Exposure to per- and polyfluoroalkyl substances (PFAS) is an emerging issue of concern. This FactSheet provides a guide to understanding and addressing PFAS in our communities, which may be helpful for Extension agents, community members, and others who are interested in learning more about PFAS and their potential impacts.
Specific topics covered in this FactSheet include:
- What are per- and polyfluoroalkyl substances (PFAS)?
- How may I be exposed to PFAS?
- What do we know about the health effects from exposure to PFAS?
- What are regulatory agencies doing to address PFAS?
- Can I have my drinking water tested for PFAS?
- What can I do to reduce my exposure to PFAS?
- How can I learn more about PFAS?
What are per- and polyfluoroalkyl substances (PFAS)?
PFAS are a large group of chemicals that have been manufactured by people since the 1940s and are widely used in society. Because many PFAS have interesting and useful properties, including their ability to be heat-, water-, or oil-resistant, they have been used in many consumer products including cosmetics, non-stick cookware, waterproof clothing, foodpacking, as well as in firefighting foam. However, these same properties also make PFAS easy to transport in the environment and are difficult to degrade. In fact, PFAS have been called “forever chemicals” - where they can build up and remain in the environment and in our bodies for years (EPA 2023a, NCDEQ 2023).
Perfluorooctanoic acid (PFOA) and perfluorooctane sulfonate acid (PFOS) are two of the most widely used and investigated chemicals in the PFAS group, although they both have been replaced with other PFAS in recent years (EPA 2023a). Today, there are more than 10,000 different PFAS chemicals, many of which behave differently in the environment and our bodies. While we are still in the beginning stages of understanding the effects of PFAS on our health, recent studies have shown that exposure to PFAS may be linked to many serious health effects, even at low concentrations.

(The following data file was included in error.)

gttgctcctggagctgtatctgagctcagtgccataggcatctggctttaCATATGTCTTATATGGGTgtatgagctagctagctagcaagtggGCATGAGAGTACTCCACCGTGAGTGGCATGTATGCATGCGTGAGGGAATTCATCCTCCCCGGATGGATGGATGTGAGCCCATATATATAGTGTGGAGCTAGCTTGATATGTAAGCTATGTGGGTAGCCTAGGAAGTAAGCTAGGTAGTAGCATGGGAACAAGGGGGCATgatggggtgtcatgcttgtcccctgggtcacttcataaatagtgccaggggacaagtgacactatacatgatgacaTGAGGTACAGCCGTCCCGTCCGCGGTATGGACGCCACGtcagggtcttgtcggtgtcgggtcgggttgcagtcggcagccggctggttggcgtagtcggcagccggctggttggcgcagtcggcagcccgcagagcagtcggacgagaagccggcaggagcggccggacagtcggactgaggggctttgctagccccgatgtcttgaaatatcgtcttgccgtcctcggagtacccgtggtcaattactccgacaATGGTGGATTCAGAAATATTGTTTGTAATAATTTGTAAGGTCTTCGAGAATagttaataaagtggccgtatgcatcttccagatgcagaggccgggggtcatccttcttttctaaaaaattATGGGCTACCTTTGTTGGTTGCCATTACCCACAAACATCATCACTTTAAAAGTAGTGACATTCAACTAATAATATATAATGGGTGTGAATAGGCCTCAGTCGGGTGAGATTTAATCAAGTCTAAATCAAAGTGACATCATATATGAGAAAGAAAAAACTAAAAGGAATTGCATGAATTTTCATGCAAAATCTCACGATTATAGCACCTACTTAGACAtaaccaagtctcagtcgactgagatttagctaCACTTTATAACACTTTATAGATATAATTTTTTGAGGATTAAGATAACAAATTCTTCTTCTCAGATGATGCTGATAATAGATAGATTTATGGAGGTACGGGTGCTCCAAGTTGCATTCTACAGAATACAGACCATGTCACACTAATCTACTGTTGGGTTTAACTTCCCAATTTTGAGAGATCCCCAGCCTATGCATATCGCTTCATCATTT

How may I be exposed to PFAS?
Most people living in the United States (US) have been exposed to PFAS in their lifetimes. The main way that people are exposed is through drinking water, either through public drinking water sources or private wells (NCDHHS 2023). People living near PFAS-producing industries or PFAS-contaminated sites may have a greater chance of having contaminated drinking water. While water is the predominant way that people may be exposed to PFAS, there are other exposure routes as well. For example, people may be exposed to PFAS by eating foods from contaminated soil or water, such as fish or vegetables, and by breathing or swallowing PFAS-contaminated soil or dust. Because PFAS are used in a number of consumer products, such as cookware and clothing, people can also be exposed through using these products (ATSDR 2023a). As mentioned, these exposure routes to PFAS are expected to be relatively limited compared to exposures through drinking water sources based on current studies.